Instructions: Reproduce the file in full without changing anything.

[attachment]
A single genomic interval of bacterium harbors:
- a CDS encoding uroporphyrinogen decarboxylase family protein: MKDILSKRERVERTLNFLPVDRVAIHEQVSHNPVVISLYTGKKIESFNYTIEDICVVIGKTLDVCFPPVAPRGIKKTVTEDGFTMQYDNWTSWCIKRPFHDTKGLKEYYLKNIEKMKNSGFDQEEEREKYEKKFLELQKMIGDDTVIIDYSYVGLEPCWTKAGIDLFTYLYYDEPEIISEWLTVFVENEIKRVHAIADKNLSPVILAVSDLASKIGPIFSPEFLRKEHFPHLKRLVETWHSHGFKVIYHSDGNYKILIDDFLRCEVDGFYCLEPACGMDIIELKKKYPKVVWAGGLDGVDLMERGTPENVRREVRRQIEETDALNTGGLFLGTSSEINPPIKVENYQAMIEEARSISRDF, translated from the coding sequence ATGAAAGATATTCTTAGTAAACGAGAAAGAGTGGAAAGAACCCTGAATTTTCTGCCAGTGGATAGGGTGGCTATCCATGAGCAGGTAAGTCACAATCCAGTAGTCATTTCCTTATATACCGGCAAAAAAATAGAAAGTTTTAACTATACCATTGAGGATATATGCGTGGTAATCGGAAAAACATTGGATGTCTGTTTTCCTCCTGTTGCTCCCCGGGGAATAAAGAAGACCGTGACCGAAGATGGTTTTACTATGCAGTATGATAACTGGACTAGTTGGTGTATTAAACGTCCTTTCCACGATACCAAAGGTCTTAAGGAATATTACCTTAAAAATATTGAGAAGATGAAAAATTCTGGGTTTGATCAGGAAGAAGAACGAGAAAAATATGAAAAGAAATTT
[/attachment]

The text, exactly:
A single genomic interval of bacterium harbors:
- a CDS encoding uroporphyrinogen decarboxylase family protein: MKDILSKRERVERTLNFLPVDRVAIHEQVSHNPVVISLYTGKKIESFNYTIEDICVVIGKTLDVCFPPVAPRGIKKTVTEDGFTMQYDNWTSWCIKRPFHDTKGLKEYYLKNIEKMKNSGFDQEEEREKYEKKFLELQKMIGDDTVIIDYSYVGLEPCWTKAGIDLFTYLYYDEPEIISEWLTVFVENEIKRVHAIADKNLSPVILAVSDLASKIGPIFSPEFLRKEHFPHLKRLVETWHSHGFKVIYHSDGNYKILIDDFLRCEVDGFYCLEPACGMDIIELKKKYPKVVWAGGLDGVDLMERGTPENVRREVRRQIEETDALNTGGLFLGTSSEINPPIKVENYQAMIEEARSISRDF, translated from the coding sequence ATGAAAGATATTCTTAGTAAACGAGAAAGAGTGGAAAGAACCCTGAATTTTCTGCCAGTGGATAGGGTGGCTATCCATGAGCAGGTAAGTCACAATCCAGTAGTCATTTCCTTATATACCGGCAAAAAAATAGAAAGTTTTAACTATACCATTGAGGATATATGCGTGGTAATCGGAAAAACATTGGATGTCTGTTTTCCTCCTGTTGCTCCCCGGGGAATAAAGAAGACCGTGACCGAAGATGGTTTTACTATGCAGTATGATAACTGGACTAGTTGGTGTATTAAACGTCCTTTCCACGATACCAAAGGTCTTAAGGAATATTACCTTAAAAATATTGAGAAGATGAAAAATTCTGGGTTTGATCAGGAAGAAGAACGAGAAAAATATGAAAAGAAATTT